I must say, though we all miss normal, direct client interaction. I’m looking forward to getting back to that. Although it is clear now that we will continue to maximize flexibility for the client by use of video consultations and unique signing processes, as needed.
R: It has been said that smart people learn from their mistakes and wise people learn from the mistakes of others. What mistakes did you make along the way that other entrepreneurs can learn from?
J: Marketing can be hit or miss. Sometimes, you’ll try a marketing idea that maybe is just a little bit different; and you aren’t quite sure how it is going to work or if it is going to work at all. Or, the idea that was so solid a year ago, all of the sudden nets nothing now. It’s always about trial and error, as things change around you. So, I think real artistry is finding the new way to do it, or correcting what didn’t work and rolling it out another way. That is what we have been able to do.
So, for example, we would traditionally do community and educational outreach work in an in-person lecture, workshop or seminar format. Often, a portion of the people who attended ann in-person seminar would sign up to do some estate planning work with us. That technique used to be quite common and helpful depending on the season. (It didn’t work well in the middle of January, for example.) But, an in-person meeting of 25 people no longer works, for obvious reasons. So, we’ve had a lot of success with online educational meetings and conference—and the number of attendees, is basically unlimited—an interesting consequence.
We’ve also tried unique and innovative video outreach. We have one-minute estate planning segments on YouTube right now, using hand-puppets! As always, we’ve been writing articles and getting published a lot. And, we recently published our own book. It’s available on Amazon; and we also have copies here at the office.
In short, we changed a little bit from in-person gatherings to several tactics intended to replace that way of doing things. We like to learn from others, so we do a lot of observation. We watch what other law firms are doing. We look online. We look at their Facebook. We look at how many friends they have. We look at all kinds of factors to give us some indication of what they are doing and how they are doing it. That being said, I think it is also an adage that you have to just be you and do what you do—you can’t worry about the competition. Ultimately, we are just looking to the right and left of us, occasionally, as we are running this race just to see what is in our periphery. But we are really focused on what is ahead and not what people are doing behind us.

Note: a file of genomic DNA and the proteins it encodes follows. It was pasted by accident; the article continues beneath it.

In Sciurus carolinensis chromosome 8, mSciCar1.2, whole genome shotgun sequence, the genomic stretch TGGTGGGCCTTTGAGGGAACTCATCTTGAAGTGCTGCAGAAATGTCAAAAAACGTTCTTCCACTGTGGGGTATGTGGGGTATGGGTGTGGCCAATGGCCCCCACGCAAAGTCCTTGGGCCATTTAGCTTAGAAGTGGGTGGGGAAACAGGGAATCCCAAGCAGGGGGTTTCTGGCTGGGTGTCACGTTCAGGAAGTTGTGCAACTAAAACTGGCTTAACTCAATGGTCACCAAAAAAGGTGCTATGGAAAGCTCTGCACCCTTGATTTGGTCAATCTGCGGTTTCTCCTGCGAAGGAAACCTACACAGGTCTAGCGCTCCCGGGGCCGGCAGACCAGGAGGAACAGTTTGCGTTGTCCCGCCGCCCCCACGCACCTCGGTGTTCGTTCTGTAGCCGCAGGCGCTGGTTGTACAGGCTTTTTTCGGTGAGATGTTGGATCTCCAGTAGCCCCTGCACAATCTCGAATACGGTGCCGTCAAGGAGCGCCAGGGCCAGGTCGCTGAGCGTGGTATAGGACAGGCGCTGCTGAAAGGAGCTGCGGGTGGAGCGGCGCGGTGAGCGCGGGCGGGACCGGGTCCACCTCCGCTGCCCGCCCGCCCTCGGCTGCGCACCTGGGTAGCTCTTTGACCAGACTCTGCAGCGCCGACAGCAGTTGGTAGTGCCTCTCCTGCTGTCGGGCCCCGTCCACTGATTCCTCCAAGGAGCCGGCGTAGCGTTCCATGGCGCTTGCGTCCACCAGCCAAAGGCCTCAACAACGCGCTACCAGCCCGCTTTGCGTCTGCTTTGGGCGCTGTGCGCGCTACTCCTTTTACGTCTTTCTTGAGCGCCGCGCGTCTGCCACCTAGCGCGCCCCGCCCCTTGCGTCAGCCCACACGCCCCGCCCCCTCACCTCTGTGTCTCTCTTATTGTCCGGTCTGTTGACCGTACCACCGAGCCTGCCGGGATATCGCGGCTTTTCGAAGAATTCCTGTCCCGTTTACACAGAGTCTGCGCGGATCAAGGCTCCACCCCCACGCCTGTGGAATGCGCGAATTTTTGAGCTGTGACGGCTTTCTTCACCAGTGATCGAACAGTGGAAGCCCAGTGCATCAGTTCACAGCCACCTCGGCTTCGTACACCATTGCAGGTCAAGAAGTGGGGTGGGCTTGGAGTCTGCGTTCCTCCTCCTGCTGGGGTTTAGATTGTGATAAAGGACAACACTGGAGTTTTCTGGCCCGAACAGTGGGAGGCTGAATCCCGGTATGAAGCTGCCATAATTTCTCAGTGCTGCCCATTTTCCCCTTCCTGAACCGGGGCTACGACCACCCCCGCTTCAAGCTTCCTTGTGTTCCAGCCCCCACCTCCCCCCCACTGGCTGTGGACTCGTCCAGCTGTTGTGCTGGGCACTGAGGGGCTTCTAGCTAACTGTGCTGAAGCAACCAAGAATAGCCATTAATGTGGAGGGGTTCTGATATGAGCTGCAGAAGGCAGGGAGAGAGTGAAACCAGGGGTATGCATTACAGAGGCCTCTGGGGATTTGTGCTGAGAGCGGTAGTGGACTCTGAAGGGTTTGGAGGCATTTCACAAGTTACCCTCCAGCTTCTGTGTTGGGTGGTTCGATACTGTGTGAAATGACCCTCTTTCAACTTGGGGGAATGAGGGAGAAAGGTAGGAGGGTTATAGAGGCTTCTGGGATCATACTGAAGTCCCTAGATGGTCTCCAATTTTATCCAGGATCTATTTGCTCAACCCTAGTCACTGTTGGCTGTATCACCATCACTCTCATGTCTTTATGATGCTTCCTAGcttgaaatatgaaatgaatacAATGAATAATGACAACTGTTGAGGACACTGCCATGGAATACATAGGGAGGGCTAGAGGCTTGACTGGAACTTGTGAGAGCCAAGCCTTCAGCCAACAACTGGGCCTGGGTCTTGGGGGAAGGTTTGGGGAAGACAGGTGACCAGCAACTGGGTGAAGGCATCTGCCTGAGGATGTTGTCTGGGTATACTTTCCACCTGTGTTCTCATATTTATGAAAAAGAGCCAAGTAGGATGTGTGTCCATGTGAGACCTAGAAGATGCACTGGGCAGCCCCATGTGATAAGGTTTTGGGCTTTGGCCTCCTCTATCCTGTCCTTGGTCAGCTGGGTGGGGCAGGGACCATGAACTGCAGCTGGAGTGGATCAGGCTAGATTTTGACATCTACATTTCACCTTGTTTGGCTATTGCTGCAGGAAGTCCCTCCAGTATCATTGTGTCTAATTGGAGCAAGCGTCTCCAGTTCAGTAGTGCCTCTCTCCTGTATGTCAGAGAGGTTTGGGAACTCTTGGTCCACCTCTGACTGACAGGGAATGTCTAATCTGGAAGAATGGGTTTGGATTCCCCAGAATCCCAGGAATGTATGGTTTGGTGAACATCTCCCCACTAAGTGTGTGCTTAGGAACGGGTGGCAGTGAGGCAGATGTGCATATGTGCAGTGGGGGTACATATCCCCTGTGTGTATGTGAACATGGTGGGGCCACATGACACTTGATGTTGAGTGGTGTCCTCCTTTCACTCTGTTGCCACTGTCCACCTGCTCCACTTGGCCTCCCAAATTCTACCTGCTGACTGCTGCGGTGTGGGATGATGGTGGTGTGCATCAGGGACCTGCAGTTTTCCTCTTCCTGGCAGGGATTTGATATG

R: Anything else you’d like to add?
J: We have two exceedingly experienced and astute attorneys here at Horn & Johnsen: myself–John Horn—as well as my law partner and friend of 25 years, Dera L. Johnsen-Tracy. That experience translates into effective planning for you. We offer no-charge initial consultations. People can get a feel for what we do and how it might help them.
R: What is most inspiring to you today?
J: I am interested in a quickly evolving trend. It’s here to stay. Businesses generally, along with law firms, particularly, are becoming a bit more socially aware and are trying to make an impact with their voice on the betterment of society for all of us. I see that as part of their marketing–real genuine goodwill and sincere offers of service and support are to showing-up from large corporations and some smaller ones too. That is exciting because why shouldn’t we have the best corporate citizens and the best business citizens? It’s nice to have all these different corporations, groups and businesses interested in lifting all our boats, together.